Despite the pledge by oil marketers to support the federal government’s efforts in ensuring sustained and stable supply of petrol at the official pump price of N145 per litre, indications have emerged of imminent fuel scarcity as some depot owners have jerked the ex-depot price to N142 per litre, against government’s approved N123.28 –N133.28 per litre ex-depot price band.
Rising from a two-day consultative forum of the downstream petroleum sector, which was recently convened by the Chief of Staff to the President, Mallam Abba Kyari, the marketers had restated their commitment to the N145 pump price and also pledged to ensure significant reduction in the price of diesel.
On May 11, 2016 when the current retail price band of N135 – N145 per litre took effect, the Petroleum Products Pricing Regulatory Agency (PPPRA) had fixed the indicative ex-depot price at N123.28 –N133.28 per litre for product that is in the depots, via circular No. A.4/9/017/C.2/IV/690.
However, for petrol that is still in the mother vessel at the high sea, the ex-depot price was fixed at N116.63 –N126.63 per litre as the marketer will incur additional expenses to hire daughter vessels to lift the product to the depots.
But investigation revealed that only six members of the Major Oil Marketers Association of Nigeria (MOMAN) – Forte Oil, Total, Mobil, Conoil, MRS and Oando- are loading petrol at government’s approved ex-depot price.
It was, however, gathered that the MOMAN members do not sell the product to other marketers but only to their own dealers and retail outlets.
According to investigation, majority of the independent marketers and depot owners sell above the official ex-depot price range, thus making it impossible for the retail outlets to sell at N145 per litre and break even.
Investigation further revealed that the ex-depot price in most of the depots ranges between N136, 139, 140 and N142 per litre.
It was further learnt that virtually all the product in the private depots is sourced from the Nigerian National Petroleum Corporation (NNPC) as Total Nigeria Plc is the only private marketer known to have imported petrol in the past two weeks, according to marketers who spoke to reporters.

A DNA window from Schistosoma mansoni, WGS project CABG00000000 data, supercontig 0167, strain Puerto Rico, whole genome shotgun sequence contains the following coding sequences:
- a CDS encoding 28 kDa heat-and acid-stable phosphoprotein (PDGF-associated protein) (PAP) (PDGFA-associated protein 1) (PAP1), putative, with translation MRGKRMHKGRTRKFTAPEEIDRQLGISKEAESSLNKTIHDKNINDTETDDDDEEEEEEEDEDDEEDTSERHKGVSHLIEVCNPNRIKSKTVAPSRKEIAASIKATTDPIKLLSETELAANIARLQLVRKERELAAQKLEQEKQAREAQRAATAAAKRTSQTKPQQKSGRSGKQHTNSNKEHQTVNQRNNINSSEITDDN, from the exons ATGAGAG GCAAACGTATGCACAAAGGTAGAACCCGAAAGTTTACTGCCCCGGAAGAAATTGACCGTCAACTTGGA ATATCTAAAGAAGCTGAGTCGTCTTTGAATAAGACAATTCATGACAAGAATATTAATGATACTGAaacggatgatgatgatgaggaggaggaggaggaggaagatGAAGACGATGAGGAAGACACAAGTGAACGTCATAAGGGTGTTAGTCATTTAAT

Newsmen learnt that NIPCO Plc, which also sells product to all marketers at government’s approved price, does not have petrol in its depot.
When newsmen visited the company at the weekend, there was a notice to marketers by the company that it could not guarantee when product would be available.
Some of the marketers, who spoke on condition of anonymity, told newsmen that N145 per litre pump price was no longer sustainable as a result of the hike in ex-depot price.
“By the time you pay the union fees, which amount to over 50 kobo per litre; you pay the driver, cost of diesel for fuel, plus the extortion by security agents, you will end up at a huge loss,” said one of the marketers.
Following the hike in ex-depot price, the South West Zone of the Independent Petroleum Marketers Association of Nigeria (IPMAN) at the weekend threatened to stop lifting petrol from the depots.
The meeting of the downstream players convened at the instance of the Presidency, reviewed the state of the downstream sector and addressed issues that may impede the uninterrupted supplies of petroleum product leading to price distortions.
In attendance at the forum were Kyari; Minister of Finance, Mrs. Kemi Adeosun; Minister of State (Aviation), Senator Hadi Sirika; the Central Bank of Nigeria (CBN) Governor, Mr. Godwin Emefiele; Group Managing Director of NNPC, Dr. Maikanti Baru; Director-General, State Security Service (SSS), Mr. Lawal Daura; as well as the chief executive officers of major marketers, depot owners and independent marketers.
“Discussions focused on designing proactive measures that will balance supplies and maintain the fixed pump price of N145 per litre for petrol. Furthermore, deliberations also extended to creating an affordable and stable price regime for deregulated products such as diesel and aviation fuel, which in recent times have been volatile,” MOMAN said in a statement at the end of the meeting.